New video shows chaos before injured Asiana Airlines passenger was run over - twice

Jan 15, 2014 4:34 AM

SAN FRANCISCO (CBS) - CBS News has obtained video never seen publicly before that shows the chaotic scene of the Asiana Airlines crash landing in San Francisco last summer, where a 16-year-old who survived was later killed by a fire truck.

The video is important because it may answer a key question: How was Ye Meng Yuan later run over by the truck?

The teenager was one of three people from the plane to die; 304 others survived.

Her parents are suing the city of San Francisco, claiming that the rescuers were reckless and poorly trained.

Video from a camera mounted on a firefighter's helmet was provided to CBS News by a source close to the family of Ye Meng Yuan. Other video comes from the fire truck.

"They say everybody is off," says a firefighter. "Just don't go in there. Anybody's in there right now, they're dead."

At first officials said the girl was accidentally run over because she may have been hidden in foam sprayed next to the plane. But 50 minutes of helmet footage, and video from the fire truck, reveal a number of emergency workers warning others that a victim was on the ground near the jet.

"Whoa, whoa, whoa, whoa, stop, stop, stop," a firefighter says to the driver of a fire truck. "There's a body right there, right in front of you."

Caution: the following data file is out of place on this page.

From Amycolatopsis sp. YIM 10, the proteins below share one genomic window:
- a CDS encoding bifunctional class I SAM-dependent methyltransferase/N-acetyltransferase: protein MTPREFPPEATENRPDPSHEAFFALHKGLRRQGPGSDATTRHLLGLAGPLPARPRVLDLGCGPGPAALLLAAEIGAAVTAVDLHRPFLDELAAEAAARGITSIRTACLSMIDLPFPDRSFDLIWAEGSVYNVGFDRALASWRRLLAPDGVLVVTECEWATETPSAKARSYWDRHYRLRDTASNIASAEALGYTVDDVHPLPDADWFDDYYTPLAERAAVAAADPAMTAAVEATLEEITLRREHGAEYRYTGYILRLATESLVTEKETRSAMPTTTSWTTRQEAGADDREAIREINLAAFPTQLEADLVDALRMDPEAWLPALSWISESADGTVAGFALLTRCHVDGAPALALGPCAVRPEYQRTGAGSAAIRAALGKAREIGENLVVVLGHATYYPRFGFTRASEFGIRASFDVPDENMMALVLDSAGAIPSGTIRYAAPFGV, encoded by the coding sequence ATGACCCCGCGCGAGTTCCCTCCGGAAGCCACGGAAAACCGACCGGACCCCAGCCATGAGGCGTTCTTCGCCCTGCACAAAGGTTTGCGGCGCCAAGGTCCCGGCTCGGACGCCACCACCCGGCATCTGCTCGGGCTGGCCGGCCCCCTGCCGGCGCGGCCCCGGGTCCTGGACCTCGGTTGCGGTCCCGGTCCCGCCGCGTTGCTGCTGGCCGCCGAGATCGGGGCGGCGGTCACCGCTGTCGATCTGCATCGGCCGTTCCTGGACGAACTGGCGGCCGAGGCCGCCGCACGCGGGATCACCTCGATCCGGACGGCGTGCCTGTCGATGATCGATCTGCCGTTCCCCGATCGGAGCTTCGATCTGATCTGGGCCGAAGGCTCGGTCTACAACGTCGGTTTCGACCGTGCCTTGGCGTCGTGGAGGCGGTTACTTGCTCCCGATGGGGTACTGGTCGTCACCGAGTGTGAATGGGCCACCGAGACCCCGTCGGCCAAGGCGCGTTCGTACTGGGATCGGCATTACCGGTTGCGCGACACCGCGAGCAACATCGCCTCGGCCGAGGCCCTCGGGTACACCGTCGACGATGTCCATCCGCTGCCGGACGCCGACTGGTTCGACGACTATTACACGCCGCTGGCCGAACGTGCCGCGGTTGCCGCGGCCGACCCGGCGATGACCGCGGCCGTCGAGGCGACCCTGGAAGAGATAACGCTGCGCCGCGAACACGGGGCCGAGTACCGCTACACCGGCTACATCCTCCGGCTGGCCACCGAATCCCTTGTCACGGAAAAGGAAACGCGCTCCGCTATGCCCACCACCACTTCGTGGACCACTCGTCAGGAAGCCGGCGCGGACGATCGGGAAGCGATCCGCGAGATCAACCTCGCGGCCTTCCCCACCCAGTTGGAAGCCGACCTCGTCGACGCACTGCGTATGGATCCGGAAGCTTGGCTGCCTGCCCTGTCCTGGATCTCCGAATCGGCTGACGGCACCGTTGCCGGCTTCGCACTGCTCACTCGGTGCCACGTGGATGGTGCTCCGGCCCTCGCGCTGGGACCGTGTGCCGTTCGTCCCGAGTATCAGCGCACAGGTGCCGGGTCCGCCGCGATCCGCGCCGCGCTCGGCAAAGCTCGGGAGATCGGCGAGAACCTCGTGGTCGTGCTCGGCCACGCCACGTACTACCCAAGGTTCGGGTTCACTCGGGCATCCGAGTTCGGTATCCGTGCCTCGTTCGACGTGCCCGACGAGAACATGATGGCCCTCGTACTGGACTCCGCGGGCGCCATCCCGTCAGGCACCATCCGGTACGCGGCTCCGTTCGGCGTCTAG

Earlier a camera aboard "Rescue Truck 10" shows a firefighter directing the truck around a victim on the ground. Investigators agree that was 16-year-old Ye. A coroner ruled at that point she was alive.

One lieutenant told crash investigators she "made a "three-second" visual assessment and thought, "That's our first casualty" -- but did not check the girl's vital signs.

Ye did become partially covered by the foam sprayed toward the plane.

Some 15 minutes after the driver was first alerted about the victim on the ground, he ran Ye over.

The helmet camera shows another truck also drove over Ye's body minutes later.

Justin Green is one of the attorneys representing her family.

"What the family wants is accountability," he said. "They want to know why weren't the firefighters trained, why weren't the supervisors certified and why hasn't the fire department come clean about what happened?"

The San Francisco Fire Department told us they can't comment on pending litigation. Last month Chief Joanne Hayes-White told our San Francisco station KPIX this:

"Our members that day had difficult decisions to make. One was visualizing someone that appeared to be dead versus going onto the burning plane with reports of people that still needed to be rescued."

The firefighter wearing the helmet-cam told National Transportation Safety Board investigators he was wearing it because at a previous fire where two firefighters were killed, a lot of questions went unanswered. He told the investigators that from that experience he learned the value of the cameras.

And the investigation is pointing toward pilot error as the cause of the crash.

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